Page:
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Security guards threaten industrial action

Security guards have threatened to embark on a strike demanding a review of their salaries with the lowest paid employee currently earning ZW$35000.

They are demanding to be paid a minimum salary of US$254 per month.

Employers have offered to pay them $65 000 for the month of July, $75 000 for August and $85 000 in September.

Private Security Workers Union (PSWU), which represents more than 10 security companies, lamented that their salaries continue to be eroded and cannot sustain their members and their families.

Negotiations between the employees and employers have been ongoing but have reached a deadlock, as the latter is reluctant to beg salaries in local currency at the prevailing exchange rate or even pay wages in US dollars.

“We are not rejecting the RTGS as a legal tender but it must be anchored on the exchange rate so that it doesn’t fluctuate in value,” said Mdladla Nduna, a PSWU negotiator while addressing security guards at a feedback meeting in Bulawayo Monday.

“The employers wanted to stagger salaries to pay $48 000 for July, $59 000 for August and $61 000 for September. That was their position which we did not accept. The employers upped their offer to $50 600 in July, $61 000 for August and $83 000 for September and we were still not moved.”

Nduna said at the latest meeting employers made the latest offer of $65 000 for July.

“We refused and said looking at the volatility of the RTGS they better pay us RTGS 100 000 for July then we sit down to discuss salaries for August and September.  The employers said it’s too much,” said the negotiator.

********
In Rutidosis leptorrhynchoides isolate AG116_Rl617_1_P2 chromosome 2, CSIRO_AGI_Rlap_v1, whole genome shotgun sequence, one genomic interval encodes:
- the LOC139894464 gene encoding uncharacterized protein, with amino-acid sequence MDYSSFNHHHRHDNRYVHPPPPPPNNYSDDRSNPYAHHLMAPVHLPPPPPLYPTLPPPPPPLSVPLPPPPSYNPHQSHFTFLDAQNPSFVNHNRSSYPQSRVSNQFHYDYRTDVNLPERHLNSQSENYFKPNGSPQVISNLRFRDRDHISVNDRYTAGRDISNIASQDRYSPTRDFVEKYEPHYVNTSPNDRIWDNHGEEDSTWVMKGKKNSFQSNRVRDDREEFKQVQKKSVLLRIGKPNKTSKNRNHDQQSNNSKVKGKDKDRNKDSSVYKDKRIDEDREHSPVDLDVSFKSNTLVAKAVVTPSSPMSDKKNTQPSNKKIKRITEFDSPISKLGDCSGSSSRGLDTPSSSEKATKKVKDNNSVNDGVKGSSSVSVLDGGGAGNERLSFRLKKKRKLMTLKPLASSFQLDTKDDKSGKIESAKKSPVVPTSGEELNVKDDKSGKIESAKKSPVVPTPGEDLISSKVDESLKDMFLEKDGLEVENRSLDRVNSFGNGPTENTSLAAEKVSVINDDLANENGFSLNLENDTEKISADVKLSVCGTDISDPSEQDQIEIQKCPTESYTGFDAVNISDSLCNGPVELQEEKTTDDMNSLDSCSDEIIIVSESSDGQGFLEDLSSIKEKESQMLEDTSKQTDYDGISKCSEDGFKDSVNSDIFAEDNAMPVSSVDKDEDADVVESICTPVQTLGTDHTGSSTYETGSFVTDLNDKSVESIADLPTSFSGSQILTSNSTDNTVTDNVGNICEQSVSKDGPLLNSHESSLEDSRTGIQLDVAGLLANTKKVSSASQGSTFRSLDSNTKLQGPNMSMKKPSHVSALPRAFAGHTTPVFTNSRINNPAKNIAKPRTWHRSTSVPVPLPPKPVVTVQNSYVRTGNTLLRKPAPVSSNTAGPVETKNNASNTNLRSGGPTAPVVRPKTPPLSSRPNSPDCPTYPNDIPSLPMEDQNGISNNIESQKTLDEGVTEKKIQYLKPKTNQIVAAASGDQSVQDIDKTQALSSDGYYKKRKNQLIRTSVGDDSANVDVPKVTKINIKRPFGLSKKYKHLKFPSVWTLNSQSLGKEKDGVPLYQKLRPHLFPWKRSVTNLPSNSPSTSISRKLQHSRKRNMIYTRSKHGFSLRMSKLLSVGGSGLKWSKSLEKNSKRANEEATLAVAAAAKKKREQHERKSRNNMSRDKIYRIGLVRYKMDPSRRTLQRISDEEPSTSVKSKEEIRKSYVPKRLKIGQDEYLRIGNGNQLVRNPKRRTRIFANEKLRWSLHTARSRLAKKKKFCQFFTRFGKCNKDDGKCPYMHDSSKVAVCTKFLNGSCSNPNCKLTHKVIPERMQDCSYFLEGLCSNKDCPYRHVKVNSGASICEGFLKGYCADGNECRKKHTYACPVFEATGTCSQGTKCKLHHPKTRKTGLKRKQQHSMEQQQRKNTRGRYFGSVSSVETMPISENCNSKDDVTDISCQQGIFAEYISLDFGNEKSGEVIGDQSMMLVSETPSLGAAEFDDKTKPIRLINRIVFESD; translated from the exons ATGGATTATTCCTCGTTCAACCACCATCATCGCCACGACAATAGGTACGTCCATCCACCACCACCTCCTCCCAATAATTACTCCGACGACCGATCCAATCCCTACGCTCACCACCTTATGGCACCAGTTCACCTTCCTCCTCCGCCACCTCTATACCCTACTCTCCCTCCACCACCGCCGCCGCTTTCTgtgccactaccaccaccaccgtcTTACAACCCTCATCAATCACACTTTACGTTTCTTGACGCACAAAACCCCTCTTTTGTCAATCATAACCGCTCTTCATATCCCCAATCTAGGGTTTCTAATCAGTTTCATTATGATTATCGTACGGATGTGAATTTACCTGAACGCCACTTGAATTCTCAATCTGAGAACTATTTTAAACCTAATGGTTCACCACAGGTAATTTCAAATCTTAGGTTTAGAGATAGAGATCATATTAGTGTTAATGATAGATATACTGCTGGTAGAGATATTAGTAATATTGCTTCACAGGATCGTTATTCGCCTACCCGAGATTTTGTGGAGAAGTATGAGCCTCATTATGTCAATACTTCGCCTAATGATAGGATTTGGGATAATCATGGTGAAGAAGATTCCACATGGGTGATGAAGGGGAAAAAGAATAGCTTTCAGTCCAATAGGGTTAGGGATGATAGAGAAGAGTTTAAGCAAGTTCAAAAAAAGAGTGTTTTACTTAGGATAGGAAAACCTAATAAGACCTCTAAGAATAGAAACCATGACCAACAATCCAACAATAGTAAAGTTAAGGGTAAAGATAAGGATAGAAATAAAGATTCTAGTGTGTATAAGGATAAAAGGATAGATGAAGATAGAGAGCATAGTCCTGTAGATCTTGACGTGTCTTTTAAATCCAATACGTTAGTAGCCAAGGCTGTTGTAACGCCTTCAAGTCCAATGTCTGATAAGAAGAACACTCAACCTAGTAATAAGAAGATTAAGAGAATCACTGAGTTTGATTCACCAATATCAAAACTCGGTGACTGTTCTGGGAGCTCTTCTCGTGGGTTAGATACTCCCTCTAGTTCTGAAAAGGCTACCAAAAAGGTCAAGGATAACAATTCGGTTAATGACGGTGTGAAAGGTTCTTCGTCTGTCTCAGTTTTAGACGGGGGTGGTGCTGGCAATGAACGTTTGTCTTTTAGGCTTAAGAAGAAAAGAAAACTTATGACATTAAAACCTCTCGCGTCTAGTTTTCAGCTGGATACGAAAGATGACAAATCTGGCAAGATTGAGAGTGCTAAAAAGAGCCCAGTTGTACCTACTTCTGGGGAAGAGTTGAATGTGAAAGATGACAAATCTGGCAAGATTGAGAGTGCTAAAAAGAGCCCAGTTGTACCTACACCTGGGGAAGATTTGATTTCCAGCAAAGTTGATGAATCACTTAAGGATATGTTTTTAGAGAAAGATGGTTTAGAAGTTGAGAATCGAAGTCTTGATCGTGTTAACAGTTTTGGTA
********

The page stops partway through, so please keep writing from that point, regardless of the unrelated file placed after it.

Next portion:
“If we divide the $100 000 by the current formal exchange rate of US$1: ZW$392 that money is US$254 and this US$254 will only settle for the month of July.”

The PSWU negotiator noted that initially the security industry wanted US$260 but dropped down by six points to US$254.  

“The employers maintained their fallback position of $65 000 for the month of July, $75 000 for August and $85 000 in September and there was a deadlock,” he said.

Since there was a deadlock, their matter was referred to the full council of the National Employment Council (NEC), which is the highest decision-making body.

“Either the issue will go for arbitration where litigation starts or the full council can make a decision and that is the current position,” he said.

Nduna stated how the employers claimed that they received tenders from the government, which did not want to pay reasonable tariffs.

“Employers claimed if they received RTGS90 000 from the government how were they supposed to pay us but the State plays a parental loco role, so are we suffering due to the government? As employees we don’t believe in that, so we must also meet the Ministry of Industry and Home Affairs,” he said.

Security guards fully backed this position, saying US$254 should be their average salary.     

They concurred that if the employers fail to realise how dire their situation was, then industrial action would make them open their eyes.

“This means private security officers would not be seen guarding any building, shop, properties or premises,” said the security guards.

President of PSWU, Gilbert Zhou said security firms charged at least US$27 an hour and usually, premises were guarded for 12 hours.

“At the current exchange rate, it means one security guard brings in $10 500 if we use the US$1: ZWL$392 exchange rate.  After 30 days, that money in RTGS, may be ZWL$316 710. If you divide RTGS316 710 by 392 it is US$808. But the employer gives the worker just US$41 which is RTGS 35 000,” he said.

“That is insanity. A pay is meant to enable people to come to work and survive.”

After receiving a consensus from the security workers, PSWU Secretary General, John Tarisai Manyuchi, said he would draft a letter to the three employer boards, the Zimbabwe Indigenous National Security Association (ZINSA), ZIPISA and SAZ including the Ministry of Public Service, Labour and Social Welfare notifying them about their intentions.

“We will wait for the NEC’s full council to meet first to discuss the matter, the date which will be communicated to us by the NEC secretary general. Then we will notify them about our intentions by serving them the letter,” he said.

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